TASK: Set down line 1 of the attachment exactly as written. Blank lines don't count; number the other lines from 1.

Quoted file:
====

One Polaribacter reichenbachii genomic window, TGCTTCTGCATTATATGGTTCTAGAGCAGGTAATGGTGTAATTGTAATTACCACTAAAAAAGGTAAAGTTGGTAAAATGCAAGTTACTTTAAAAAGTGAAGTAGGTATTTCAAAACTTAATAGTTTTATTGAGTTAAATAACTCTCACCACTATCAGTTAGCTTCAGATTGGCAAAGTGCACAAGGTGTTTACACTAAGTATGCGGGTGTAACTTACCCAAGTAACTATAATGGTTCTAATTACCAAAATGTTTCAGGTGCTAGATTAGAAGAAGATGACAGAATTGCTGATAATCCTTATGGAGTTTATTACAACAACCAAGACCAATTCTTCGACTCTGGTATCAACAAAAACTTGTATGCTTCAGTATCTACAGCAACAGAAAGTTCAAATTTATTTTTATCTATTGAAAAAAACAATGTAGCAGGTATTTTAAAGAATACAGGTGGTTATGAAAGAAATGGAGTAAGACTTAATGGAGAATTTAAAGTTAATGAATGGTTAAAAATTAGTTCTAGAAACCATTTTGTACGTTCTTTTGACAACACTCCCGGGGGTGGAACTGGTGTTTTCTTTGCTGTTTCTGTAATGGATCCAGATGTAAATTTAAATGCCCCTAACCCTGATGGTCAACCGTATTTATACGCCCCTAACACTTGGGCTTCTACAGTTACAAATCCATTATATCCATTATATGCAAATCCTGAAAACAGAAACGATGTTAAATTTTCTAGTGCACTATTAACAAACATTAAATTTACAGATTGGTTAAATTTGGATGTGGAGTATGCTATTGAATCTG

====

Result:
One Polaribacter reichenbachii genomic window, TGCTTCTGCATTATATGGTTCTAGAGCAGGTAATGGTGTAATTGTAATTACCACTAAAAAAGGTAAAGTTGGTAAAATGCAAGTTACTTTAAAAAGTGAAGTAGGTATTTCAAAACTTAATAGTTTTATTGAGTTAAATAACTCTCACCACTATCAGTTAGCTTCAGATTGGCAAAGTGCACAAGGTGTTTACACTAAGTATGCGGGTGTAACTTACCCAAGTAACTATAATGGTTCTAATTACCAAAATGTTTCAGGTGCTAGATTAGAAGAAGATGACAGAATTGCTGATAATCCTTATGGAGTTTATTACAACAACCAAGACCAATTCTTCGACTCTGGTATCAACAAAAACTTGTATGCTTCAGTATCTACAGCAACAGAAAGTTCAAATTTATTTTTATCTATTGAAAAAAACAATGTAGCAGGTATTTTAAAGAATACAGGTGGTTATGAAAGAAATGGAGTAAGACTTAATGGAGAATTTAAAGTTAATGAATGGTTAAAAATTAGTTCTAGAAACCATTTTGTACGTTCTTTTGACAACACTCCCGGGGGTGGAACTGGTGTTTTCTTTGCTGTTTCTGTAATGGATCCAGATGTAAATTTAAATGCCCCTAACCCTGATGGTCAACCGTATTTATACGCCCCTAACACTTGGGCTTCTACAGTTACAAATCCATTATATCCATTATATGCAAATCCTGAAAACAGAAACGATGTTAAATTTTCTAGTGCACTATTAACAAACATTAAATTTACAGATTGGTTAAATTTGGATGTGGAGTATGCTATTGAATCTG